27 May 2009

Book Review: The Gap-Year For Grown-Ups by Annie Sanders

Sarah and David Lewis have been married for years but things are getting stale between the pair.

They have twins, Claire and Tom, who are about to start University, and Sarah is dreading being left at home alone without the children. Sarah decides she needs to get away for a while, almost like a gap year, without David, and she quickly flees to France and her friend Nathalie's home.

But Sarah's family life is disintegrating, her daughter is getting out of control, and things aren't going to plan for Sarah either..

I must say that my nan and mum managed to read this book before me, and both really loved it so I had hoped that I would enjoy it just as much as them. However, I found that while I definitely enjoyed the story, I didn't think it was the best book they've ever written, and I thought perhaps they enjoyed it more because of their generation and the fact its written about a 40 year old woman being stuck in a rut. Maybe being 22, I couldn't relate properly to some of the things in the book, but it was still enjoyable as a story overall.

The idea of going away on an extended holiday and leaving your husband behind is certainly not something I would want to do but the way it was approached by the authors was one I could understand and you didn't hate Sarah for wanting to leave her marriage for a while. The relationship between Sarah and her husband was definitely not at its best, and for some reason I did end up feeling a bit sorry for the deserted David, as he was just left alone without knowing what to do with himself. The authors didn't make him a villain as such, just part of an unhappy marriage, and so I didn't feel too bad for sympathising with him!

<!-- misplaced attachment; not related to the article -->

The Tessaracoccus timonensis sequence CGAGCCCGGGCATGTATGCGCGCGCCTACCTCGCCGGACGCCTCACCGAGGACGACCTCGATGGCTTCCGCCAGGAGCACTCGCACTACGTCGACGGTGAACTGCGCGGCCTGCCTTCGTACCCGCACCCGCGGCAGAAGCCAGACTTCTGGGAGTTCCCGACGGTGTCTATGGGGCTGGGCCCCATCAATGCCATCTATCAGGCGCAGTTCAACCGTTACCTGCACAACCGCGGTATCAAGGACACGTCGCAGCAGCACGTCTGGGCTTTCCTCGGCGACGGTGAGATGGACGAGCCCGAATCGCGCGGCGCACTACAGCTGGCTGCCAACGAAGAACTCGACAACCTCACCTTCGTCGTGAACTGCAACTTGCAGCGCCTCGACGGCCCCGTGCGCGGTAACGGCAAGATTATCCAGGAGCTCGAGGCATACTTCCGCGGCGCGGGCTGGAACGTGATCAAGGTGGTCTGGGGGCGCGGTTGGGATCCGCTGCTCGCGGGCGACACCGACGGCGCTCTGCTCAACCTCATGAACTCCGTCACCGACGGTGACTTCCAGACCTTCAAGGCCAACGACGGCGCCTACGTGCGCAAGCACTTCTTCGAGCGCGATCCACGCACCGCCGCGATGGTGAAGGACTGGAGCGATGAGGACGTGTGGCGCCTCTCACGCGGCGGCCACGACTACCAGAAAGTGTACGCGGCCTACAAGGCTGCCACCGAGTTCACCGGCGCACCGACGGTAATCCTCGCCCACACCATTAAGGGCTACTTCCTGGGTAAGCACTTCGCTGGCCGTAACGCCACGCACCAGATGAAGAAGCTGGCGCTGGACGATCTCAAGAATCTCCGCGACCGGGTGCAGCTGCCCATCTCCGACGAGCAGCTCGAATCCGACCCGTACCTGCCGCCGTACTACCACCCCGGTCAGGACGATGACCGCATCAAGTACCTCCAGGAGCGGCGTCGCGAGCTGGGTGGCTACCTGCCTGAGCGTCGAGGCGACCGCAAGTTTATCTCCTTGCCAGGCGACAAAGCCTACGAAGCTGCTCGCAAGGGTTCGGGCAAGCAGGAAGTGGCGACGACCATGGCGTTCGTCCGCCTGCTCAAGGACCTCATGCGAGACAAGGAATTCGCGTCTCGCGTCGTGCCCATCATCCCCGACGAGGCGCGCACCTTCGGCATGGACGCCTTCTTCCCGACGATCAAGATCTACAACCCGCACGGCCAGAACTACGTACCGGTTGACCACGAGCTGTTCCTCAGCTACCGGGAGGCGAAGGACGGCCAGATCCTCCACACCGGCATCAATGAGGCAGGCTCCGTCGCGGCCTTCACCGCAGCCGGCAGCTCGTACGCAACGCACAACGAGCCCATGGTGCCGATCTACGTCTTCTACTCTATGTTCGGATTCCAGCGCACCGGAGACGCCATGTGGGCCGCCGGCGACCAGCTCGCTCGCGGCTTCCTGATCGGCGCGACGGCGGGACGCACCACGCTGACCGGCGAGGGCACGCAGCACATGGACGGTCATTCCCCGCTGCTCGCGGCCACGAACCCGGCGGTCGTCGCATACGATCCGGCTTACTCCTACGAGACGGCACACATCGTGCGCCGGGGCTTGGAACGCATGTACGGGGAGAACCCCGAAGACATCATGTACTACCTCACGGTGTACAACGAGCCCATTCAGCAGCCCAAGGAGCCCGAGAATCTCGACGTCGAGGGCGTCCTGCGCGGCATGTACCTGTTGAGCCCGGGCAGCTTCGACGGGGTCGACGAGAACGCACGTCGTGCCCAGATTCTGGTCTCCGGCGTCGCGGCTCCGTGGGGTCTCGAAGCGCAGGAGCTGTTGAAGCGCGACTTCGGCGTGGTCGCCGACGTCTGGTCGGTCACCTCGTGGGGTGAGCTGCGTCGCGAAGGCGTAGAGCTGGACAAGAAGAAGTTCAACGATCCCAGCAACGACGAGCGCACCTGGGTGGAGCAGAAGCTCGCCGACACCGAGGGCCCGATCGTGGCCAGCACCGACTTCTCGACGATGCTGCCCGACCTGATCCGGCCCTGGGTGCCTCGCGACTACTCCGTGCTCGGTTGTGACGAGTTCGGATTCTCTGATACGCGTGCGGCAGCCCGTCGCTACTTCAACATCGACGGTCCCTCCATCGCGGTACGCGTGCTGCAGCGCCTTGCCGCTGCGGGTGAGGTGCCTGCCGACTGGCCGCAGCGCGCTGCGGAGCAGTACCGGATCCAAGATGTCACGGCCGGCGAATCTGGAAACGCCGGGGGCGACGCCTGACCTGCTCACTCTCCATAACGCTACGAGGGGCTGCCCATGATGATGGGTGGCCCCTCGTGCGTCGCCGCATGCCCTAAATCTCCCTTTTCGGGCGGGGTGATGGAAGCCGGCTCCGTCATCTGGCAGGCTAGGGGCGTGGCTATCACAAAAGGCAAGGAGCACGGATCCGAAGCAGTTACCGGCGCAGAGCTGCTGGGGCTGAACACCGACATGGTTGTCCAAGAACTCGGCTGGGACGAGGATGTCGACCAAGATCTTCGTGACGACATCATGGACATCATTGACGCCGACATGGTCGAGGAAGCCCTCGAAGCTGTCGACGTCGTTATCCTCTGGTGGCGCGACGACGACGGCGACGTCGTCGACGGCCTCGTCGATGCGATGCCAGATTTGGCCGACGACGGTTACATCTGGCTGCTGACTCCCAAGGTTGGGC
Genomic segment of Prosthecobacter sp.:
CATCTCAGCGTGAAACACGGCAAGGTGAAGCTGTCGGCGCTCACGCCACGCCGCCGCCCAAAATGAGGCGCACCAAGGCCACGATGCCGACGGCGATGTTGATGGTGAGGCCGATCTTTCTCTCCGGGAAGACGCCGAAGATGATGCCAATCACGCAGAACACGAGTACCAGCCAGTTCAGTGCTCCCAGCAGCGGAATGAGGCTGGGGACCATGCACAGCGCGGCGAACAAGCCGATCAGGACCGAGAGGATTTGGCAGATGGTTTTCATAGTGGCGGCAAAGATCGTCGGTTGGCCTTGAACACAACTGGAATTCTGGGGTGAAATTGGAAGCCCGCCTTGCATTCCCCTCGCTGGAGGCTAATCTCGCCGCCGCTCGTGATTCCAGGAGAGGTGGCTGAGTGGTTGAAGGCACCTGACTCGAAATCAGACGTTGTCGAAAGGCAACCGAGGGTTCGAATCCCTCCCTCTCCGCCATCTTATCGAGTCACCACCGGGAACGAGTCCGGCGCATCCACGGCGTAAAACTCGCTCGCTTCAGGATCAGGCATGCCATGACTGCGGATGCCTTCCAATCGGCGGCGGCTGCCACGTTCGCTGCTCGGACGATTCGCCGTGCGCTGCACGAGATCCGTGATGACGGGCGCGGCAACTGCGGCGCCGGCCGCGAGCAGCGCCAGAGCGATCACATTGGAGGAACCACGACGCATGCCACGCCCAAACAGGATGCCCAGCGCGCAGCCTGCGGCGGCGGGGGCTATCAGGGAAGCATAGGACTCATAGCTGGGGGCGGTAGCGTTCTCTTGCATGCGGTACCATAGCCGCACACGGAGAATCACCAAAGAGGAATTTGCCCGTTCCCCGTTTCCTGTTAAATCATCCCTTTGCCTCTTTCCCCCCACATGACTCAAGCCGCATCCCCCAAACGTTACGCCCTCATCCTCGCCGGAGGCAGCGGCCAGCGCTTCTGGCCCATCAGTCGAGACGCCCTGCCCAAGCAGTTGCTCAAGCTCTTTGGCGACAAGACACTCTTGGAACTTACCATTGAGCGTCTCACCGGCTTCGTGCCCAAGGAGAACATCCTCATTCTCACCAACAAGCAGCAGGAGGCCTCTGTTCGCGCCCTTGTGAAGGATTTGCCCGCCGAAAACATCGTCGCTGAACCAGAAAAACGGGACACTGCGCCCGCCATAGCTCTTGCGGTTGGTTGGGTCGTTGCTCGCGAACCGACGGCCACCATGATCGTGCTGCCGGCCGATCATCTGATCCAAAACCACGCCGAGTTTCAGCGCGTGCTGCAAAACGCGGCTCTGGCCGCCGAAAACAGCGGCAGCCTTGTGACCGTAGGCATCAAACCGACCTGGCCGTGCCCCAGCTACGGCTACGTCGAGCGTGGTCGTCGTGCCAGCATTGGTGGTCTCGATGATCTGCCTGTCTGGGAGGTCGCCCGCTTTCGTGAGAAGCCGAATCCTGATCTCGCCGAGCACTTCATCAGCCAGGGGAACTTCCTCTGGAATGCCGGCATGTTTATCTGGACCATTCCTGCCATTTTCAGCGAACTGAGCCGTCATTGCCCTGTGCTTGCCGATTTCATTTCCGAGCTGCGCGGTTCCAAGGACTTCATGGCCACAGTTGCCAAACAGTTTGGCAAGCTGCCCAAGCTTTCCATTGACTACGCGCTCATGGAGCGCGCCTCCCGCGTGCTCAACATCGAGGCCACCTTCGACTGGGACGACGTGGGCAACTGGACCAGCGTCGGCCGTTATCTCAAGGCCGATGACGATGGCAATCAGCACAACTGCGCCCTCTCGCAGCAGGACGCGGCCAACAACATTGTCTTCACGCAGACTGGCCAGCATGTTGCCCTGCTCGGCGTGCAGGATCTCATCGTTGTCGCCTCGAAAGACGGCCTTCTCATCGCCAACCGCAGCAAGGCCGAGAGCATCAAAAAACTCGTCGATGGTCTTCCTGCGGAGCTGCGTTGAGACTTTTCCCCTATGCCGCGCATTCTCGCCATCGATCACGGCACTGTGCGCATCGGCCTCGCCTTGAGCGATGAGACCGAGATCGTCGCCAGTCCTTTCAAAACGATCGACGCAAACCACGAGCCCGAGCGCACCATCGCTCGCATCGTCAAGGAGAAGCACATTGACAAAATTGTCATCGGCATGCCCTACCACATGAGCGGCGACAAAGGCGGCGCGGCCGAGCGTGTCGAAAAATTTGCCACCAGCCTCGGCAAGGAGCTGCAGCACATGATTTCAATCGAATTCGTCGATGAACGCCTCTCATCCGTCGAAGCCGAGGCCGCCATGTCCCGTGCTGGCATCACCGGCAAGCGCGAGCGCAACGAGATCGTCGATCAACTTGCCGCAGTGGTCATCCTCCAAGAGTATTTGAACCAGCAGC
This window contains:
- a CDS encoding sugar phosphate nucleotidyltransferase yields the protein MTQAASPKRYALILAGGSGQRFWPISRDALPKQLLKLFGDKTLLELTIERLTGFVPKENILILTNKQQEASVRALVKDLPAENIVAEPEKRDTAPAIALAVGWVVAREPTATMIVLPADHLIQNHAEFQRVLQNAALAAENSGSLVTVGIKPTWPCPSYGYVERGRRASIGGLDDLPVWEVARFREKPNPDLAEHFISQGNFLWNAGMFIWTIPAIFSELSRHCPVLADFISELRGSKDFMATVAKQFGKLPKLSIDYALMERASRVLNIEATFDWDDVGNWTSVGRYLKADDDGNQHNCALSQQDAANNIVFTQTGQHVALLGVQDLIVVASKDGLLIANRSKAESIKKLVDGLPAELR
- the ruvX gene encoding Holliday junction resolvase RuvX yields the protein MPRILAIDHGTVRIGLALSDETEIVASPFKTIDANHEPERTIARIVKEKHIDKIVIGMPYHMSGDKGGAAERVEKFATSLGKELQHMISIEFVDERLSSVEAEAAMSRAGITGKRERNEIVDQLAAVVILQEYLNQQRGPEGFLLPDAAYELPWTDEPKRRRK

In fact, it was actually the character of Sarah who I wasn't so keen on throughout the book. I could see why she wanted a break in routine for a while, but I felt the way she treated her husband and children wasn't at all nice. The fact she expected her children to be okay with her after deserting their dad was a bit ridiculous and she did annoy me in this respect. She seemed to move on from her husband a bit quickly for me, and I did hope that David would show a bit of resistance before willingly taking her back as she hadn't behaved very nicely at all.
As well as the main story between Sarah and David, there were also a couple of other stories running parallel to this which were also very enjoyable. The book kept us updated about Claire and Tom's life at University, which was actually a not so nice story to read but still compelling. There was also a bit of a mystery involving Sarah and David's parents which was good, and something totally different. The way the authors can weave these stories so easily alongside the main one is fantastic, and keeps the reader very interested.

Overall I felt that this was a very good book which certainly kept my interest for the duration. I didn't think that it was my favourite book of Annie Sanders so far, that would be Goodbye Jimmy Choo, but still it was a very good read for anyone who loves chick lit. The characters were well written, the story had a good few twists and turns, and was fairly realistic. Although I felt I couldn't relate to the story, I still enjoyed the read and am looking forward to their next book.

Rating: 4/5

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